2. The composition of claim 1, wherein the two-dimensional material is selected from graphene, graphyne, borophene, silicene, stanene, boron nitride, carbon nitride, silicon carbide, rhodium, palladium, nickel HITP, tungsten diselenide, and molybdenum disulfide.
3. The composition of claim 1, wherein the two-dimensional material is a transition metal dichalcogenide.
4. The composition of claim 1, wherein the chemical pattern has a first density and the domains of the microphase-separated block copolymer material have a second density and wherein the second density is greater than the first density.
5. The composition of claim 4, wherein the second density is at least five times greater than the first density.
6. The composition of claim 5, wherein the second density is at least ten times greater than the first density.
7. The composition of claim 1, wherein the chemical pattern includes a feature that differs from the bulk morphology of the block copolymer.
8. The composition of claim 1, wherein the two-dimensional material is an inorganic material.
9. The composition of claim 1, wherein the chemical pattern does not include a polymer brush, a polymer mat, or a sell-assembled monolayer.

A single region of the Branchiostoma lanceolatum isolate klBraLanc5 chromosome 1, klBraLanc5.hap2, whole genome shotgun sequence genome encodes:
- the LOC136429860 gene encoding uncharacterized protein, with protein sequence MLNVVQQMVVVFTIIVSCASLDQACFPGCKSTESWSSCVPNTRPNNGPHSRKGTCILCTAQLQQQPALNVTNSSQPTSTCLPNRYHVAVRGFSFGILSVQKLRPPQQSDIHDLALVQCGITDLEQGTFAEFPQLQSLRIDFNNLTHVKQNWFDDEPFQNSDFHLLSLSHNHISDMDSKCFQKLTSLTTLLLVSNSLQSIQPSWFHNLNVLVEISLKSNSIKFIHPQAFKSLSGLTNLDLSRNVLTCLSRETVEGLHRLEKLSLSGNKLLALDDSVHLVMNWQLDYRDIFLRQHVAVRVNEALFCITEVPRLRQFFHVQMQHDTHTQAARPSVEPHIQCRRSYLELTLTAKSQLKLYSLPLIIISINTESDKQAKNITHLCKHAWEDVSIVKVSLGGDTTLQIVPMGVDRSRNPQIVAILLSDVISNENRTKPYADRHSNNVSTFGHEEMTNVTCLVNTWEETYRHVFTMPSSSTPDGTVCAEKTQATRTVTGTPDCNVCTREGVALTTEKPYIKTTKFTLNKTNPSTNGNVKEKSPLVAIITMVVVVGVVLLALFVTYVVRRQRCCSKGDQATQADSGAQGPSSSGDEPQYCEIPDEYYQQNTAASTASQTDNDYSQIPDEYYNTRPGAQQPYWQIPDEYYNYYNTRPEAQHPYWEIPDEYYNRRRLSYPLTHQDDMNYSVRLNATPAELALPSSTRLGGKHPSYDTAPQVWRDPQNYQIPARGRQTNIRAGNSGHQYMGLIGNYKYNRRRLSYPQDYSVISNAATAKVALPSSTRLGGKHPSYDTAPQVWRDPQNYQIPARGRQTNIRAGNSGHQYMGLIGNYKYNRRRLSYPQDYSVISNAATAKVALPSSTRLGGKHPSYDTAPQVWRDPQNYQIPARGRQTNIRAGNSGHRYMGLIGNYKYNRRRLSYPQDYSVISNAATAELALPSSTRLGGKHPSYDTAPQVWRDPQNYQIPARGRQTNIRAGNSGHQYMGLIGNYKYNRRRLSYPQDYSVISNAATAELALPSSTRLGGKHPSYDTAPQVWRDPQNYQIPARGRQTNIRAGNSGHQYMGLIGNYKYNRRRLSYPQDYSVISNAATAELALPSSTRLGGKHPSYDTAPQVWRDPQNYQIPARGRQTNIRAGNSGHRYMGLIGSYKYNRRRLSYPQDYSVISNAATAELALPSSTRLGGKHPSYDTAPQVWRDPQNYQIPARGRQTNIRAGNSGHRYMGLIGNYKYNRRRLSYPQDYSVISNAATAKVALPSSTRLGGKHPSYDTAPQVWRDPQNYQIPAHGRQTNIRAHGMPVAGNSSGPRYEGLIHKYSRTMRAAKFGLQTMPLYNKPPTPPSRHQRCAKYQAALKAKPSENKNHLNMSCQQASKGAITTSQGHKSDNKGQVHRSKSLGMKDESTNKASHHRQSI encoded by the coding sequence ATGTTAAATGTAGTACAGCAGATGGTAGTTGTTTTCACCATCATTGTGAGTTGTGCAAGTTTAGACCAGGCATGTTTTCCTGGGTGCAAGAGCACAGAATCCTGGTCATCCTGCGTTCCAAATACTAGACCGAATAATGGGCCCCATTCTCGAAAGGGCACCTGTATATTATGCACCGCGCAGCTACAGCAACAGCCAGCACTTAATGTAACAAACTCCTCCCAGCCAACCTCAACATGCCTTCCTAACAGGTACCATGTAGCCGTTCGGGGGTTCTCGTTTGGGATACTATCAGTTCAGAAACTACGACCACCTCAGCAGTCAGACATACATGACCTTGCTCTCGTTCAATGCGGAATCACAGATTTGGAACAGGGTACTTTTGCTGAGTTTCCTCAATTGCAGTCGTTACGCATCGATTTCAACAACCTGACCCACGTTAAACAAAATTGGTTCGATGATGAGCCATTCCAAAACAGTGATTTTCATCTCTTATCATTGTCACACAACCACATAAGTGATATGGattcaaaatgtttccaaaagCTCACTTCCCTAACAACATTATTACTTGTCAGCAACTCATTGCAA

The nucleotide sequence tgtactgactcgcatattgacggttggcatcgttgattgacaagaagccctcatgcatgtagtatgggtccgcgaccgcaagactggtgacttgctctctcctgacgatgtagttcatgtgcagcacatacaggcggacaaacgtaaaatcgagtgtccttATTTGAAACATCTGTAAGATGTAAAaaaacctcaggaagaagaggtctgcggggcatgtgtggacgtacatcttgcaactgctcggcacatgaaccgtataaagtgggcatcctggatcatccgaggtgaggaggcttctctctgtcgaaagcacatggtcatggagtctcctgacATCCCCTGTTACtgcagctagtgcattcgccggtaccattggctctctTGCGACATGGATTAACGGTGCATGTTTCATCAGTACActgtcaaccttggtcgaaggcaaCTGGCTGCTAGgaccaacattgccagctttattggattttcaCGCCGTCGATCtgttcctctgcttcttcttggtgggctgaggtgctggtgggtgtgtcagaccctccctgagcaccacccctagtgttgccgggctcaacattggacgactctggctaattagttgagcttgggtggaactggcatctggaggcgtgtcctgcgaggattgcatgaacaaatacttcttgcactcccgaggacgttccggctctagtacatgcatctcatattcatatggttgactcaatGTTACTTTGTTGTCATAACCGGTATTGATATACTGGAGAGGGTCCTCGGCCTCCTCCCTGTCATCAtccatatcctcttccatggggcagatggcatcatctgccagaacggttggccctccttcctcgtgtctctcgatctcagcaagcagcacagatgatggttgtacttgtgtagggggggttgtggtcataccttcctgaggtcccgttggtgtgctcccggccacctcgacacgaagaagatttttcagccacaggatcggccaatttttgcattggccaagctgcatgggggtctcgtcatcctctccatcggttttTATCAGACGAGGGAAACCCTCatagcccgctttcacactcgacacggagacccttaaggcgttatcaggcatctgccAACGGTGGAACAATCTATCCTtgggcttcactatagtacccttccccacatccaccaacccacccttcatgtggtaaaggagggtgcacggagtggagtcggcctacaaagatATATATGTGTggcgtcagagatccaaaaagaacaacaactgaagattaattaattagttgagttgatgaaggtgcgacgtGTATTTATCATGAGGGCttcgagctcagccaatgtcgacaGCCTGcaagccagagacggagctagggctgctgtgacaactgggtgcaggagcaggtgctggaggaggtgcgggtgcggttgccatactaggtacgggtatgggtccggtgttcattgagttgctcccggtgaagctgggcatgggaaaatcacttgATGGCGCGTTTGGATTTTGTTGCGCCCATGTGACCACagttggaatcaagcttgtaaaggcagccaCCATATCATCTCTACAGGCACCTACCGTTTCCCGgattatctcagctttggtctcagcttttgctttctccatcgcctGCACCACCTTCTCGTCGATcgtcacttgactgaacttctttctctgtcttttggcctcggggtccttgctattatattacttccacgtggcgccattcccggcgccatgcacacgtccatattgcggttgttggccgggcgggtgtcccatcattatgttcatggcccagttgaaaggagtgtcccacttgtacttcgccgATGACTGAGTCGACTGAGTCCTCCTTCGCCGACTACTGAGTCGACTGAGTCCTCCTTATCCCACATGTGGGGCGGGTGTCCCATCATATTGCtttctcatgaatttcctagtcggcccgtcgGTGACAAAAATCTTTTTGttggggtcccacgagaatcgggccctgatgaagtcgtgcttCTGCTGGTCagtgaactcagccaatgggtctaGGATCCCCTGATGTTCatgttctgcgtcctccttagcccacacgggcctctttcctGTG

10. The composition of claim 1, wherein the two-dimensional material has closed bonds in two-dimensions.
10. A method comprising:
- providing a composition a chemical pattern comprising: a patterned two-dimensional material; and a microphase-separated block copolymer material overlying the chemical pattern, wherein domains of the microphase-separated block copolymer material are assembled in accordance with the chemical pattern, wherein the domains of the microphase-separate block copolymer material form a second pattern; and
- transferring the second pattern to a substrate.
12. The method of claim 11, wherein providing the composition comprises patterning a substrate with the two-dimensional material and depositing the block copolymer material on the two-dimensional material.
13. The method of claim 11, further comprising inducing the block copolymer material to self-assemble in accordance with the chemical pattern.
14. An integrated circuit or patterned media formed by a method of claim 11.
Filed: Jul 20, 2016
Publication Date: Mar 2, 2017
Patent Grant number: 9927706
Inventors: Paul Franklin Nealey (Chicago, IL), Tzu-Hsuan Chang (Madison, WI), Shisheng Xiong (Darien, IL), Zhenqiang Ma (Middleton, WI), Michael Scott Arnold (Middleton, WI), Robert Jacobberger (Madison, WI)
Application Number: 15/215,016